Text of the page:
Have you been watching the Winter Olympics? What is the cultivar?

There’s quite a story behind the Olympic flowers
By Trey Kerby

After every Olympic event, rather than receiving their medals, athletes are given a
bouquet of flowers. At the Beijing Olympics, roses dominated the bouquets. In
Turin, it was rhododendrons, azaleas, and camellias. This year, it’s green
mums and hypericum berries.

The bouquets come from Just Beginnings Flowers and Margitta’s Flowers in Surrey, British Columbia.
Their entry was chosen from 58 contending florists. June Strandberg, the bouquet designer and owner of Just
Beginnings, teaches floristry to women who have left prison, are recovering from addiction, or have been victims of violence. It’s a pretty amazing program, and Strandberg has even taken it behind bars, where she educates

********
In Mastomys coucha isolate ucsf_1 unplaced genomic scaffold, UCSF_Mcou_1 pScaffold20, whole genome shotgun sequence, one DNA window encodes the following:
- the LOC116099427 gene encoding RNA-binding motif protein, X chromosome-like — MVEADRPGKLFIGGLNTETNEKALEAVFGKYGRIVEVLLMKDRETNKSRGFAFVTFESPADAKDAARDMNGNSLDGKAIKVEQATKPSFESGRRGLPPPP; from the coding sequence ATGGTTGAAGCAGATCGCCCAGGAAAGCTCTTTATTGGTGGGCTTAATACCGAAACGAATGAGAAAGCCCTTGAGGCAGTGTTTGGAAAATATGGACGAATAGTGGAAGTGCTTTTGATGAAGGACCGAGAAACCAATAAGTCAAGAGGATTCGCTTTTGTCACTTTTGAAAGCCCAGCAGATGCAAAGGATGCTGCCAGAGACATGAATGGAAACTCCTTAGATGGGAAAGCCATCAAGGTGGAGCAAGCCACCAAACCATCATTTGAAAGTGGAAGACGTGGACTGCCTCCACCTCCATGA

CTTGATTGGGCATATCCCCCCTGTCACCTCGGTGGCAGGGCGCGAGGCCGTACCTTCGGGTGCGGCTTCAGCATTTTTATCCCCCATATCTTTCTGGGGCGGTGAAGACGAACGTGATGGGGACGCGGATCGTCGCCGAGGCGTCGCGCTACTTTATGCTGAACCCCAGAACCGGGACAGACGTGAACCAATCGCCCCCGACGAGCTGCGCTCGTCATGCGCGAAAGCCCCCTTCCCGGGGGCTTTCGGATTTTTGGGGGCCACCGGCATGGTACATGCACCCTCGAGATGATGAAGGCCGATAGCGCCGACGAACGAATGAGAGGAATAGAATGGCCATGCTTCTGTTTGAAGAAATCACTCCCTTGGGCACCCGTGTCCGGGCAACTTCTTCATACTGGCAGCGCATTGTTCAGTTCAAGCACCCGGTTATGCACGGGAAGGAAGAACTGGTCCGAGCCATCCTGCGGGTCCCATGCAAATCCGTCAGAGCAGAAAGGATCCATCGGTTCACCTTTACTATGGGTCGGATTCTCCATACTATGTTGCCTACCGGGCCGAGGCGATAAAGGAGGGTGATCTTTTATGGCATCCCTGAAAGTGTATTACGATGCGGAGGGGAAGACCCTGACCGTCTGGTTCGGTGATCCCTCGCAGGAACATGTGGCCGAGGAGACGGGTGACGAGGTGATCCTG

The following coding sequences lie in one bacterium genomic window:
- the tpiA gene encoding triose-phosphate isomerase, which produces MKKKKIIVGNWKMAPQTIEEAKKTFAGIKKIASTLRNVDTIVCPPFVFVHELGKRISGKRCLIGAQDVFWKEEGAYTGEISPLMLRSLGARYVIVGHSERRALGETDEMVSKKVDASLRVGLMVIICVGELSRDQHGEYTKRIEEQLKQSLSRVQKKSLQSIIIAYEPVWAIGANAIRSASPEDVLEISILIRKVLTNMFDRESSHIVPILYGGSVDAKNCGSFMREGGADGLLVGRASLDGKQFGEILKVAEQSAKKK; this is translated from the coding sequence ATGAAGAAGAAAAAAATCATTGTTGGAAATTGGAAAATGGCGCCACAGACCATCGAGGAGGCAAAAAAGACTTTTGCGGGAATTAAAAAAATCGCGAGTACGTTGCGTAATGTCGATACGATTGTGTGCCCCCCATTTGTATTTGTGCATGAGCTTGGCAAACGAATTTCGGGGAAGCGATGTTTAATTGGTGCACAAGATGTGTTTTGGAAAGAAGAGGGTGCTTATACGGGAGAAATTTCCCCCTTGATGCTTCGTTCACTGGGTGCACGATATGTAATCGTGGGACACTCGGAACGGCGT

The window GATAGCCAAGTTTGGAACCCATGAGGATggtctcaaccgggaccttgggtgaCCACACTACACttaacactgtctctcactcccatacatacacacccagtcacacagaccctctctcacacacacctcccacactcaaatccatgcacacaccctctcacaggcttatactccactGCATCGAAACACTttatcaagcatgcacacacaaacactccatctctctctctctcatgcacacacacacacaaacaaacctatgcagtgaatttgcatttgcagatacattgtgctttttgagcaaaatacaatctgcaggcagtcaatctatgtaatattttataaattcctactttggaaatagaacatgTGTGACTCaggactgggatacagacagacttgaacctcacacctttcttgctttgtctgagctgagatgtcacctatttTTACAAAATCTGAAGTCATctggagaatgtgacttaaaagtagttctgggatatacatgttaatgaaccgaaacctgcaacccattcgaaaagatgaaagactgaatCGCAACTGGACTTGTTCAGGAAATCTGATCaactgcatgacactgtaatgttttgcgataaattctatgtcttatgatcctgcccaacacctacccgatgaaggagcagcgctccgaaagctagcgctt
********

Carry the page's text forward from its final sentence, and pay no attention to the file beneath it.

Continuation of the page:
convicts. She believes it’s her work with these correctional programs that secured the Olympic contract.

For the Vancouver Olympics the florists made 1,800 bouquets, 1,707 of which will be given to medal-winning athletes in the Olympics and Paralympics. The flowers are grown locally, but they aren’t in season during February, so additional supplies were flown in from Ecuador. The flowers were chosen to represent British Columbia and Canada, and are intended as keepsakes for the athletes.

There are even strict regulations for the bouquets presented at the flower ceremonies. Per IOC protocol, bouquets must be 20 to 30 centimeters tall and about 25 centimeters across. Though these flowers might look like something you give your mom at a homecoming football game, a lot of thought and planning goes into choosing and making these bouquets. When you consider the societal benefits behind these flowers,
it almost makes the bouquets as valuable as the medals.

More info at this link:

What was that Mum?